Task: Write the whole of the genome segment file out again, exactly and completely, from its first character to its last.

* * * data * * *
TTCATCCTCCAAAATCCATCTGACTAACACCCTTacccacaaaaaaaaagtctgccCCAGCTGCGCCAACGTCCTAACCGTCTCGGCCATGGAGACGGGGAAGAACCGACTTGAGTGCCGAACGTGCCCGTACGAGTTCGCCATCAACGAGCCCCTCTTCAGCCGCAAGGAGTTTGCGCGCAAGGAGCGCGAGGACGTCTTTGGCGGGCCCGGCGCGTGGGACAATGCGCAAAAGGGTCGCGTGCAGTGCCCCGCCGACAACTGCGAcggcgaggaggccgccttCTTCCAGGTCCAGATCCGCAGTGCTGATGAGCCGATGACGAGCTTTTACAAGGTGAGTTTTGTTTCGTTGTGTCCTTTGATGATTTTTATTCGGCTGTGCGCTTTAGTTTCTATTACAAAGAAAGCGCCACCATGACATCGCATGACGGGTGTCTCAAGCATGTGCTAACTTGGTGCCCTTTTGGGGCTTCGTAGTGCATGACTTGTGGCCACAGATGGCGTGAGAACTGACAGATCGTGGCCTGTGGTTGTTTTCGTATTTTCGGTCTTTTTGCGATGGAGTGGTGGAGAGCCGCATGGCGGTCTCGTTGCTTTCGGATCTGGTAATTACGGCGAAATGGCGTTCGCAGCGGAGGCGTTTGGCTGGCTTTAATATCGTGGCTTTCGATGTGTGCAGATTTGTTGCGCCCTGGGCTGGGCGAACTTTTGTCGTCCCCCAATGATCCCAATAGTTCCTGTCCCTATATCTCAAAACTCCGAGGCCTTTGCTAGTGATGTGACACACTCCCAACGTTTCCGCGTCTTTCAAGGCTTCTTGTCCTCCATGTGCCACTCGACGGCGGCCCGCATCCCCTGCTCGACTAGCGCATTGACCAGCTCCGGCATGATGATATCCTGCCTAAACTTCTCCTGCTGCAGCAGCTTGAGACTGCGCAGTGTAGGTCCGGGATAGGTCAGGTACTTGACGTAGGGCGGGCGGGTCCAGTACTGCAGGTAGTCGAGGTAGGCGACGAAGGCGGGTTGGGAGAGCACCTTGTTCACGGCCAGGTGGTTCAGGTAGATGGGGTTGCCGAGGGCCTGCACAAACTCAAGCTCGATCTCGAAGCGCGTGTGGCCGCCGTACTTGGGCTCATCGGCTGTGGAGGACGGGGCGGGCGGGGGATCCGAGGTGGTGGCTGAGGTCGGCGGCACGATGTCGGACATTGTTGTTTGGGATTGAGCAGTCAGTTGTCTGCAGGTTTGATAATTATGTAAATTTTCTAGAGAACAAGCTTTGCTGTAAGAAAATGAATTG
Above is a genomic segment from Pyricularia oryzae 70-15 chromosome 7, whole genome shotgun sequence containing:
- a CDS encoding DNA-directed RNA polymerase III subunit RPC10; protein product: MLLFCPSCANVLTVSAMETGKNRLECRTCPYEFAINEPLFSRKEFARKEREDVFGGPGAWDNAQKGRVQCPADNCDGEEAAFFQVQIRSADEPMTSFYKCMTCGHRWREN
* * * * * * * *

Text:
TTCATCCTCCAAAATCCATCTGACTAACACCCTTacccacaaaaaaaaagtctgccCCAGCTGCGCCAACGTCCTAACCGTCTCGGCCATGGAGACGGGGAAGAACCGACTTGAGTGCCGAACGTGCCCGTACGAGTTCGCCATCAACGAGCCCCTCTTCAGCCGCAAGGAGTTTGCGCGCAAGGAGCGCGAGGACGTCTTTGGCGGGCCCGGCGCGTGGGACAATGCGCAAAAGGGTCGCGTGCAGTGCCCCGCCGACAACTGCGAcggcgaggaggccgccttCTTCCAGGTCCAGATCCGCAGTGCTGATGAGCCGATGACGAGCTTTTACAAGGTGAGTTTTGTTTCGTTGTGTCCTTTGATGATTTTTATTCGGCTGTGCGCTTTAGTTTCTATTACAAAGAAAGCGCCACCATGACATCGCATGACGGGTGTCTCAAGCATGTGCTAACTTGGTGCCCTTTTGGGGCTTCGTAGTGCATGACTTGTGGCCACAGATGGCGTGAGAACTGACAGATCGTGGCCTGTGGTTGTTTTCGTATTTTCGGTCTTTTTGCGATGGAGTGGTGGAGAGCCGCATGGCGGTCTCGTTGCTTTCGGATCTGGTAATTACGGCGAAATGGCGTTCGCAGCGGAGGCGTTTGGCTGGCTTTAATATCGTGGCTTTCGATGTGTGCAGATTTGTTGCGCCCTGGGCTGGGCGAACTTTTGTCGTCCCCCAATGATCCCAATAGTTCCTGTCCCTATATCTCAAAACTCCGAGGCCTTTGCTAGTGATGTGACACACTCCCAACGTTTCCGCGTCTTTCAAGGCTTCTTGTCCTCCATGTGCCACTCGACGGCGGCCCGCATCCCCTGCTCGACTAGCGCATTGACCAGCTCCGGCATGATGATATCCTGCCTAAACTTCTCCTGCTGCAGCAGCTTGAGACTGCGCAGTGTAGGTCCGGGATAGGTCAGGTACTTGACGTAGGGCGGGCGGGTCCAGTACTGCAGGTAGTCGAGGTAGGCGACGAAGGCGGGTTGGGAGAGCACCTTGTTCACGGCCAGGTGGTTCAGGTAGATGGGGTTGCCGAGGGCCTGCACAAACTCAAGCTCGATCTCGAAGCGCGTGTGGCCGCCGTACTTGGGCTCATCGGCTGTGGAGGACGGGGCGGGCGGGGGATCCGAGGTGGTGGCTGAGGTCGGCGGCACGATGTCGGACATTGTTGTTTGGGATTGAGCAGTCAGTTGTCTGCAGGTTTGATAATTATGTAAATTTTCTAGAGAACAAGCTTTGCTGTAAGAAAATGAATTG
Above is a genomic segment from Pyricularia oryzae 70-15 chromosome 7, whole genome shotgun sequence containing:
- a CDS encoding DNA-directed RNA polymerase III subunit RPC10; protein product: MLLFCPSCANVLTVSAMETGKNRLECRTCPYEFAINEPLFSRKEFARKEREDVFGGPGAWDNAQKGRVQCPADNCDGEEAAFFQVQIRSADEPMTSFYKCMTCGHRWREN